After much wrangling in Westminster – we now know that in Wales we will be asked to tick not one, but two boxes on May 5. The referendum on changing the voting system for parliament will be taking place on the same day as the election for the National Assembly.
Getting that vote was something the Liberal Democrats refused to budge on during the negotiations last May that eventually saw them enter into a coalition government with the Conservatives. And today Nick Clegg launched his call for the alternative vote to replace the first past the post system of electing MPs.
No doubt he’ll be campaigning hard for this referendum could decide the fate of the Lib Dems in the coalition. Lose it, and they lose face on one of their long held policy commitments.
After dropping their pledge to scrap university fees and backing an increase in student contributions, Mr Clegg needs AV to prove to his party that there’s something in this coalition for them.
Unlike next month’s referendum on further powers for the Welsh Assembly, political leaders in Westminster will be at the forefront of the Yes and No campaigns. Observers will be watching out for friction between the coalition partners, with David Cameron leading calls to keep the status quo.
But however lively the campaign gets, its impact is likely to be dulled in Wales.
Plaid Cymru say they won’t be campaigning at all. The Single Transferable Vote is their electoral system of choice – and they’d rather focus on the Assembly election.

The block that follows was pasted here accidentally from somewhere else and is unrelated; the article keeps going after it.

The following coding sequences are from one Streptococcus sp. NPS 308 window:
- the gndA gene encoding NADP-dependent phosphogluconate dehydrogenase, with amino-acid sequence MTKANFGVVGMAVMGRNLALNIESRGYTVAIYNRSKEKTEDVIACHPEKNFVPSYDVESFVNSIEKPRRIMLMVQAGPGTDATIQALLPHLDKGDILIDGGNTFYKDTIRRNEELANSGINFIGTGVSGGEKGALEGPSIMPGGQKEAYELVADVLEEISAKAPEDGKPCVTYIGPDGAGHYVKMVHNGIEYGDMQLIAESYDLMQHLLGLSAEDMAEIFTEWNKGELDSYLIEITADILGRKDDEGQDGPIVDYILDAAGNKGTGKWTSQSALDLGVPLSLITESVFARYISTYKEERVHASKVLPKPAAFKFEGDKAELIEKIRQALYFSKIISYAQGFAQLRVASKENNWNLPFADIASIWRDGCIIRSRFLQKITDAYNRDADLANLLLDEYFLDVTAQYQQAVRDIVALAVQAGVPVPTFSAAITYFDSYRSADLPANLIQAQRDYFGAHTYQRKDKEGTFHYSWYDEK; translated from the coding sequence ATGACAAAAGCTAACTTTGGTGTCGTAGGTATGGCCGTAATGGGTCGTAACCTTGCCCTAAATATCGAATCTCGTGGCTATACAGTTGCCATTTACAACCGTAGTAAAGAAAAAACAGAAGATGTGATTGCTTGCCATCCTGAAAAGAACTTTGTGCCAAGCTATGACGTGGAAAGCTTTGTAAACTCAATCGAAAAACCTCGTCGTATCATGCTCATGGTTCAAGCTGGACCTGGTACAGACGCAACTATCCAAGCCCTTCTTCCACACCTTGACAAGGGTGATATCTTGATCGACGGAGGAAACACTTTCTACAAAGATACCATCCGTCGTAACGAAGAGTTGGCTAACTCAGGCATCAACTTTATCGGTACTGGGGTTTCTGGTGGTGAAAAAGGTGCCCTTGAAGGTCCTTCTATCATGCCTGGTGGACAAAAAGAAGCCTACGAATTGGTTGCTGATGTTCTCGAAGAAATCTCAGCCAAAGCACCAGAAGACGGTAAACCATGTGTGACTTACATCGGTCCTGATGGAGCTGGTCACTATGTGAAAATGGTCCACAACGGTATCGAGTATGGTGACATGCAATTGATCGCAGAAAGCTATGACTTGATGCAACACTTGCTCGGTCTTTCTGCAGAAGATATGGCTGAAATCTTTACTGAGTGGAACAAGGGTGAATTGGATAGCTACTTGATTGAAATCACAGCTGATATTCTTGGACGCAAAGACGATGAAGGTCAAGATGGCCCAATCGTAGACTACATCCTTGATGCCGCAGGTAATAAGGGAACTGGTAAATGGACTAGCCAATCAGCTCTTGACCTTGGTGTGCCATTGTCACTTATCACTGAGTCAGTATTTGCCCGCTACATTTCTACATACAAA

The First Minister and leader of Welsh Labour has already indicated his support for AV , but made it clear that it’s lower down his list of priorities than trying to win a majority in Cardiff Bay.
And according to this AV campaign website, fewer than half of his Welsh Labour colleagues in Westminster have actively endorsed the change in the voting system. As for the Welsh Conservatives, they say they’ll be campaigning for a no vote, but ‘first and foremost’ will have their sights on the Assembly election.
It’s the Welsh Liberal Democrats who you’d expect to be coming out to battle for AV. After all, it is one of their party’s flagship policies. But earlier this week, Peter Black AM wrote in his blog that despite working for a change in the voting system, his party in Wales will be fighting a more important battle:
He said: “In the face of difficult opinion polls and a UK government record to defend, survival as an Assembly group is our number one concern.”
Clearly, it wasn’t deemed appropriate to admit quite how worried the Liberal Democrats are about their electoral fortunes in May. And while winning the AV referendum may give Mr Clegg’s a party a boost in Westminster, it will be too late to help them out in Wales.